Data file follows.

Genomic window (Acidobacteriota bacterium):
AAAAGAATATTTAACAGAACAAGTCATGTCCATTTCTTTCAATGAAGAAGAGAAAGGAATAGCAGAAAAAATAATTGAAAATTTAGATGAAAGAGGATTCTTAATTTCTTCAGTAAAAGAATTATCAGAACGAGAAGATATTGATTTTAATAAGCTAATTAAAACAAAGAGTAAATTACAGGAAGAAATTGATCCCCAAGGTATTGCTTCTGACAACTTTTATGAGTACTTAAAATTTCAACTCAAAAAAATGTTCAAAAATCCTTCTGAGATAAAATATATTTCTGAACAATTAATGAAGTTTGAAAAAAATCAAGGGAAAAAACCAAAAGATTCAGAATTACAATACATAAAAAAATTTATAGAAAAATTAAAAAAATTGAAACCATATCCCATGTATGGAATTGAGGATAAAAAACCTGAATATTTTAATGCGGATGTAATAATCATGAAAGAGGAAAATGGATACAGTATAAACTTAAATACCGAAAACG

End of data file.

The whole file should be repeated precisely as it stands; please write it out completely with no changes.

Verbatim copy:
Genomic window (Acidobacteriota bacterium):
AAAAGAATATTTAACAGAACAAGTCATGTCCATTTCTTTCAATGAAGAAGAGAAAGGAATAGCAGAAAAAATAATTGAAAATTTAGATGAAAGAGGATTCTTAATTTCTTCAGTAAAAGAATTATCAGAACGAGAAGATATTGATTTTAATAAGCTAATTAAAACAAAGAGTAAATTACAGGAAGAAATTGATCCCCAAGGTATTGCTTCTGACAACTTTTATGAGTACTTAAAATTTCAACTCAAAAAAATGTTCAAAAATCCTTCTGAGATAAAATATATTTCTGAACAATTAATGAAGTTTGAAAAAAATCAAGGGAAAAAACCAAAAGATTCAGAATTACAATACATAAAAAAATTTATAGAAAAATTAAAAAAATTGAAACCATATCCCATGTATGGAATTGAGGATAAAAAACCTGAATATTTTAATGCGGATGTAATAATCATGAAAGAGGAAAATGGATACAGTATAAACTTAAATACCGAAAACG